Monday, November 29, 2010

Michael Sophocles' X ratings

Big Brother’s got its Little Brother, and I’m a Celebrity and X Factor both have their ITV2 watchdogs.

But for the most insightful lowdown on The Apprentice, viewers are turning increasingly to the Jewish Chronicle where one of the most memorable contenders ever is fronting a weekly video diary.

It’s a fitting venue for Michael Sophocles, who Lord Sugar memorably suggested “take his trousers down” to prove he was Jewish after he failed a task because he didn’t know how to kosher a chicken.

Sophocles, who told spilled the beans on his fling with X Factor Katie Waissel to the News of the World recently, goes to the JC offices off Fleet Street each week, pointedly avoids the Boardroom and gives viewers his advice from the place furthest from the seat of power – the basement.

Worth watching for the intro alone.

Wednesday, November 17, 2010

Kate Middleton: a life in pictures

Twenty-nine years ago I parked my boy racer outside the gates of Highgrove, the family seat of the then Lady Diana Spencer and watched her peer at me quizzically as she drove up in the red Mini Metro Prince Charles had bought her.

I was one of a series of stringers turning out for the tabloids to clock the movements of the girl, at that stage, tipped to the next royal wife.

Ashley Walton, the Daily Express’s royal man, slipped in beside me for an update. Even in these early days his face was known to the future princess, as were his photographer colleagues who’d already snapped her dozens of times. She would smile at them, address them by name and wish them well.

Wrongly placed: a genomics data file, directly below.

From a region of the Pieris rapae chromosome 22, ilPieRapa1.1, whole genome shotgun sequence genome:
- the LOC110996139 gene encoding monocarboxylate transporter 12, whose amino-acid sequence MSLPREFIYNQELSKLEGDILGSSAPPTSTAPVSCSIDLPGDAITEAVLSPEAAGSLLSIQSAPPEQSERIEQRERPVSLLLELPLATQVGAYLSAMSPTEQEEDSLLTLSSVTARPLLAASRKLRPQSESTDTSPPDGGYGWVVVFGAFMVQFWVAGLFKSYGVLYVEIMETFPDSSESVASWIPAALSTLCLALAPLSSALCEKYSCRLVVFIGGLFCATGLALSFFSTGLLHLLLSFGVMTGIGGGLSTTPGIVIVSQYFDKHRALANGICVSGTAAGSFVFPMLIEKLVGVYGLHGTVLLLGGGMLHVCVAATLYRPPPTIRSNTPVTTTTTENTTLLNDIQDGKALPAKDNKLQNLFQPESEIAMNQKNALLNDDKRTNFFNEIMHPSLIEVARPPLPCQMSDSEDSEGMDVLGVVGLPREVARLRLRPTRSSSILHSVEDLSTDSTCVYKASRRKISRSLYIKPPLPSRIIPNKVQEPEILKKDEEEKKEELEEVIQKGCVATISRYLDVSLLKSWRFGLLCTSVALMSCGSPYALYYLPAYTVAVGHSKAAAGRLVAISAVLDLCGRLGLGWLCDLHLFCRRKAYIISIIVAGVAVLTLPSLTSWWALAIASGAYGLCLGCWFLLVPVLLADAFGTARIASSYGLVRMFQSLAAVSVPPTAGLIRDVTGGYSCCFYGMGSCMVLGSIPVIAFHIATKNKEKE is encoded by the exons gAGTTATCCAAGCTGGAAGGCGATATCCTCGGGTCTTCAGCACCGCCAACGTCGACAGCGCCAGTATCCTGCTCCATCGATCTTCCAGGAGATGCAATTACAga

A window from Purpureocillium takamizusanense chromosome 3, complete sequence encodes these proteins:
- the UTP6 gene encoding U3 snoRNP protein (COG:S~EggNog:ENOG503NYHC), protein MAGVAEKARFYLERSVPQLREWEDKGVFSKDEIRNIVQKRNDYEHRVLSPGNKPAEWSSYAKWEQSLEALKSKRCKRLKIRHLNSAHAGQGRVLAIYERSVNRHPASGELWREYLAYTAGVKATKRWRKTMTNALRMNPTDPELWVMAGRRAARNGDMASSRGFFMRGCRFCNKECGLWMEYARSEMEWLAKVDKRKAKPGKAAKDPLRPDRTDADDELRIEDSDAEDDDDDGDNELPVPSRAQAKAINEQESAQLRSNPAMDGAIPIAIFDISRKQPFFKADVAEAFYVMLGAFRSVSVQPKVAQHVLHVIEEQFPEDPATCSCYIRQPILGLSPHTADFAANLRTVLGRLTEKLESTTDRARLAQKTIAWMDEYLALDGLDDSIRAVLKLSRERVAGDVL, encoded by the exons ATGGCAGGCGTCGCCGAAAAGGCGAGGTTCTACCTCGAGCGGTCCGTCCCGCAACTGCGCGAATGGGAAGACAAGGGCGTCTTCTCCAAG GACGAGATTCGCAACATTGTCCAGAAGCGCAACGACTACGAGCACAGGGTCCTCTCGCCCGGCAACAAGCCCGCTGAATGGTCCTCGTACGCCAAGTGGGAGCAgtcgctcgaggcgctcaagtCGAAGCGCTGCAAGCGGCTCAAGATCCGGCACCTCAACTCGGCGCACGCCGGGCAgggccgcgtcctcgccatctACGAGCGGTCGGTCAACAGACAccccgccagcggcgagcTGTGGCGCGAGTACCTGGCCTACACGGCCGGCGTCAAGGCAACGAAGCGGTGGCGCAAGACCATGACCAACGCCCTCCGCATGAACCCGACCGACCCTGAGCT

I was still new to this game and a little fazed by the interest. Walton told me: “They know what we want. When we get the announcement and a decent picture of them together, we’ll leave them alone.”

I thought of that when I saw the Sun’s veteran royal snapper Arthur Edwards on TV last night reflecting on such prophecies and insisting Kate Middleton wouldn’t suffer the sort of endless papping Diana did because there wouldn’t be the market for it.

Yeah right. If he’d said she may reap the benefits of the odd super-injunction, I’d agree. Thankfully, he addressd that in print in a rather cringeworthy article that spoke of the return of "Diana fever".

But I’d prefer to take Andrew Neil’s view: no lessons have been learned from the Diana days and she’s in for the full works.

Looking like an up-market Cheryl Cole won’t help her privacy case much and the grooming she can expect will add a sheen to an already well polished English Rose.

When Diana died, the most cynical question asked in one Fleet Street newsroom was: “What are we going to do now for a standalone?”

Problem solved. No need to watch this space. It’ll be in your face soon enough.